For indispensable reporting on the coronavirus crisis and more, subscribe to Mother Jones’ newsletters.When Hillary Clinton dropped out of the presidential race in 2008, she did so in an immaculately choreographed speech before of a mass of supporters at the National Building Museum in Washington, DC, where she boasted of putting “18 million cracks” in the political glass ceiling. When Bernie Sanders dropped out in 2016, he did so on the biggest of stages—at the Democratic National Convention in Philadelphia. But on Wednesday, the democratic socialist senator from Vermont ended his second and likely final campaign for president under far more demure circumstances: a 14-minute address to the nation via livestream, from an office in his hometown of Burlington, Vermont.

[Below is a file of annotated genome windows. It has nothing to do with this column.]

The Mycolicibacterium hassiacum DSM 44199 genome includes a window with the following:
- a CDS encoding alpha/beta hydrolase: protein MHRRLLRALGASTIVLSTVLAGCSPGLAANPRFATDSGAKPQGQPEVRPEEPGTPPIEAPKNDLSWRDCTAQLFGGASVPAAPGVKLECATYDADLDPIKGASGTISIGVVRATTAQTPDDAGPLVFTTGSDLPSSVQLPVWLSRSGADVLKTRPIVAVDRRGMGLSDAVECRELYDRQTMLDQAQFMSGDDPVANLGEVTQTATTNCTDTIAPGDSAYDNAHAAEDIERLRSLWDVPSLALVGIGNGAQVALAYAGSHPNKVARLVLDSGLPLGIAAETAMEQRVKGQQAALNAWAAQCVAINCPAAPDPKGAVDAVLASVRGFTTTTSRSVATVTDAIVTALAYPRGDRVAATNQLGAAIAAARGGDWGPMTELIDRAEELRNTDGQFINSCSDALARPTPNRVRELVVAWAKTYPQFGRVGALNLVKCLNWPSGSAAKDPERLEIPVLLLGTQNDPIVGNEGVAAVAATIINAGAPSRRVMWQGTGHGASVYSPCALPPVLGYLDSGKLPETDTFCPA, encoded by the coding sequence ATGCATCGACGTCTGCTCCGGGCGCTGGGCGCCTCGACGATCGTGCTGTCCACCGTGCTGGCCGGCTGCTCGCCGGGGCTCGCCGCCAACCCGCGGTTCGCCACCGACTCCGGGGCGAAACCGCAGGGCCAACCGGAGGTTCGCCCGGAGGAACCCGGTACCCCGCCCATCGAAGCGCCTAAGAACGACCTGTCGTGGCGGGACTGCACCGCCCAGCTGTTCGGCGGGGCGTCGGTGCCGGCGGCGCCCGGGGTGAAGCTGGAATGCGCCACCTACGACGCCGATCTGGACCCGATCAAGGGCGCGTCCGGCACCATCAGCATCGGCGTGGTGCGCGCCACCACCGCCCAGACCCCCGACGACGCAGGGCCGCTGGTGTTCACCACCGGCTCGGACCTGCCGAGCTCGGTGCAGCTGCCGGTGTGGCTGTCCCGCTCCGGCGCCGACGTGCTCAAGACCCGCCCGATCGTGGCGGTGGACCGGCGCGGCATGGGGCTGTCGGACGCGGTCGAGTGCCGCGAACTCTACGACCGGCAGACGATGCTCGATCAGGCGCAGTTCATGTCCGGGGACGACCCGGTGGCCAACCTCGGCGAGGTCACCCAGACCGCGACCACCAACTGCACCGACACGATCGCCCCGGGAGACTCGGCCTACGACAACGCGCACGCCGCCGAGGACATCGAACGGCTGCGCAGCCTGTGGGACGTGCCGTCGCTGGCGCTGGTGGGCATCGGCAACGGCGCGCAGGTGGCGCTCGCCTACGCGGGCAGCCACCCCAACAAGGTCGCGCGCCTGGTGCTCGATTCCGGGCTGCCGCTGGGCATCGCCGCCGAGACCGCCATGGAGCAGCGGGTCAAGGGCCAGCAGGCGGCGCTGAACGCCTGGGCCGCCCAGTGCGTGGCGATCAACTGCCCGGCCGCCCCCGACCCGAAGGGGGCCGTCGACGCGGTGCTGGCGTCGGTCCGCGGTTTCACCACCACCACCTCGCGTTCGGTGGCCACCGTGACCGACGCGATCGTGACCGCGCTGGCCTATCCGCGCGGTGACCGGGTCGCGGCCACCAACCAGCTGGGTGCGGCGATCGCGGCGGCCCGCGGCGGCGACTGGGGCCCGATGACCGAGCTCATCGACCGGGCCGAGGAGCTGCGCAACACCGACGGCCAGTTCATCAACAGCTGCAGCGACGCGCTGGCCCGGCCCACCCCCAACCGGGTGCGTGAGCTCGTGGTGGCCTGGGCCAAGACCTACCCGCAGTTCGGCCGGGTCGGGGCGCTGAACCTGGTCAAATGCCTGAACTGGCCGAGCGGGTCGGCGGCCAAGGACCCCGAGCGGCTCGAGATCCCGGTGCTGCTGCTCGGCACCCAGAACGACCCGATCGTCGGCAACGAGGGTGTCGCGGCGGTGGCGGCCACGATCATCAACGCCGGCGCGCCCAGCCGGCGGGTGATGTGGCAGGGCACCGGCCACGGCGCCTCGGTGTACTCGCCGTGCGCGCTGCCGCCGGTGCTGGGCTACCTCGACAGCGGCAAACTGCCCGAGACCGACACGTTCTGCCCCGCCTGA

The announcement—the day after a primary in Wisconsin that his campaign not only didn’t contest, but actively discouraged voters from participating in in-person due to the coronavirus pandemic—came weeks after the race was effectively decided and long past the point when Sanders himself had begun to shift his focus from winning votes to making a point. The pandemic crystallized “what this campaign is about,” to use his favored turn of phrase, even as it made the campaign itself unfeasible. Joe Biden, who is now the de facto Democratic nominee, had already announced his intention to skip the next debate and had begun discussing his vice presidential picks. Officially, the Democratic primary ended today. But it felt like it ended a long time ago.